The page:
Culham Science Centre, owned by the UK Atomic Energy Authority (UKAEA), is at the forefront of the drive to develop clean, sustainable energy sources. Few business parks offer you such a productive blend of big ideas and campus-style camaraderie. Culham’s cosmopolitan community attracts a wide range of science and technology-based businesses that thrive on the opportunities available at this unique location.
Culham Science Centre offers a range of commercial property on flexible terms. It welcomes companies needing anything from start-up, virtual serviced offices via the Culham Innovation Centre, to laboratories and offices for mid to large organisations. For youngsters, Culham offers hi-tech and engineering apprenticeships at the site’s new Oxford Advanced Skills training school.
The atmosphere here is relaxed and collaborative. Within Culham’s open green spaces you’ll find a conference centre with a 234-seat lecture theatre, a restaurant, a café and a deli bar. There are sports facilities and social clubs. Whatever your professional or spare-time interests, you’ll be pursuing them with like-minded people.
UKAEA activities at Culham Science Centre
The UKAEA is currently focused on three main areas.
Culham Centre for Fusion Energy (CCFE)
CCFE is home to the Joint European Torus (JET) and the fusion-research arm of the UKAEA. JET is the world’s largest magnetic-confinement fusion device. Researchers use it to investigate the potential of fusion power as a safe, clean and virtually limitless energy source for future generations.
CCFE also hosts another fusion-research device, the Mega Ampere Spherical Tokamak (MAST). A tokamak uses powerful magnetic fields to hold fusion plasma in a tightly compressed donut shape. The tighter the donut (as close to spherical as possible), the more efficiently it runs as a fusion energy source. An upgrade to MAST will be operational in late 2017.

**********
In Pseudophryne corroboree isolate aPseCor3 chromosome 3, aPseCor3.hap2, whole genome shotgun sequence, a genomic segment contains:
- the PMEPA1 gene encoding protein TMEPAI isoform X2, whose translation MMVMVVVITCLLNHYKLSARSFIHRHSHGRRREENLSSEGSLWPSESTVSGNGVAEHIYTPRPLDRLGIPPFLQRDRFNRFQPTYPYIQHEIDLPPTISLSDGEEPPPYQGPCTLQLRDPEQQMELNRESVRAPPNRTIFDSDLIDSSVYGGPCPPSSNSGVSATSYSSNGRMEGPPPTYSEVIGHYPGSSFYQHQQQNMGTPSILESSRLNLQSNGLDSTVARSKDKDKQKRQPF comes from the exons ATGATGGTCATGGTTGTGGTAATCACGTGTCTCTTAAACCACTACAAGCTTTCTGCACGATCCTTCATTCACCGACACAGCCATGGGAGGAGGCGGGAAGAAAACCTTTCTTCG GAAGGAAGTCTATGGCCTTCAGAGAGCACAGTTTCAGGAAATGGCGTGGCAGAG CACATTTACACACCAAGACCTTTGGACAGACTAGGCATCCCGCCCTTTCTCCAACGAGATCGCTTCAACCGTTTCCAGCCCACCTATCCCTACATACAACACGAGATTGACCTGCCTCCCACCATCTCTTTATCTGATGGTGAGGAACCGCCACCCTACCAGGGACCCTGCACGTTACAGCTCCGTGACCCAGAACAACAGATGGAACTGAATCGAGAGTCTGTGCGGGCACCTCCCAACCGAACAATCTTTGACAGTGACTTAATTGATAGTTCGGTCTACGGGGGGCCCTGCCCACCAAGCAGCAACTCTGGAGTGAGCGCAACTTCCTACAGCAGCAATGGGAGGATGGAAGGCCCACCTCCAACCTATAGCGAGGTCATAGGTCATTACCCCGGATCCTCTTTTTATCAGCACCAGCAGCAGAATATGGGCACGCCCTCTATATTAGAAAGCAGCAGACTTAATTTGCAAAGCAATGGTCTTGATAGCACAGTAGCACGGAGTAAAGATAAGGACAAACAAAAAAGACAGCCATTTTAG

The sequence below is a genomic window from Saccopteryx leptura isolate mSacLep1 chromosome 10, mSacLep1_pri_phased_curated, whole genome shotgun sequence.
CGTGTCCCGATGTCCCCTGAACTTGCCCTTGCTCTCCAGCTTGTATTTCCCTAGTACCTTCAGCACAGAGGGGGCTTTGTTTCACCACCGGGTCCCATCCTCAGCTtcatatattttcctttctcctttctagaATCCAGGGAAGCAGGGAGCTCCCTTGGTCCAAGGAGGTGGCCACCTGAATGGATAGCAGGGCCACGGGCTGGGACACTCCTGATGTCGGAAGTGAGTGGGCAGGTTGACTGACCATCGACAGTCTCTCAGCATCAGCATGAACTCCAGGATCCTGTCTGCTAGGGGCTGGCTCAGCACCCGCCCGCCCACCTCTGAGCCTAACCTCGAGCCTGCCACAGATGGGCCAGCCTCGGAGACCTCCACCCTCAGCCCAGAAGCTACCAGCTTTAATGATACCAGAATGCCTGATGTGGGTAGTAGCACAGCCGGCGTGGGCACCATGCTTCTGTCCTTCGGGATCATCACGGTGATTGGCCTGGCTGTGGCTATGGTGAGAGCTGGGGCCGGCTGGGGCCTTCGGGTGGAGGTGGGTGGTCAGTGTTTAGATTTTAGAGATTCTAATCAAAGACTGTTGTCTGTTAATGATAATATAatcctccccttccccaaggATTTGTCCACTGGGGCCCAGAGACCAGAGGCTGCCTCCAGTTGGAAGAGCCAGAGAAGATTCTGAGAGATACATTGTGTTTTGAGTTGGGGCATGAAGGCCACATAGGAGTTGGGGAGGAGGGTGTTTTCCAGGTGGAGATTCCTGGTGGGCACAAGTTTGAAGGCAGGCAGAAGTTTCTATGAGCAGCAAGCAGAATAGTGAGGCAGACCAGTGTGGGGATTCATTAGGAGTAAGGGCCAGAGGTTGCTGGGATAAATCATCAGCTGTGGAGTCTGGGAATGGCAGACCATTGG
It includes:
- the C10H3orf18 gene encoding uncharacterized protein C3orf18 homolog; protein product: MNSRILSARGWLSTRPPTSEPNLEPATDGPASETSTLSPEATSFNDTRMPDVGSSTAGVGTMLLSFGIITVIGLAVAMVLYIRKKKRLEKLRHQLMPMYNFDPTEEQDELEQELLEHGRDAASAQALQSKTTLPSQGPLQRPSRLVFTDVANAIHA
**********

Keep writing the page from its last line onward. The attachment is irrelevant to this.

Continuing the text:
Materials Research Facility (MRF)
MRF is a new facility at Culham Science Centre. Its purpose is to find the most suitable materials for use in nuclear reactors.
Academic and industrial researchers at the MRF examine tiny samples of irradiated materials to see if and by how much, radiation may have degraded them. Knowing which materials retain their strength and other physical properties when subjected to intense radiation helps engineers build better reactors.
Remote Applications in Challenging Environments (RACE)
RACE is another new facility (opened in 2016). It offers state-of-the-art testing for remotely controlled and robotic equipment for use in hazardous environments such as nuclear reactors and deep-sea oil and gas operations. The expertise at RACE comes from over 20 years of developing remote-handling technology for the JET fusion device at Culham.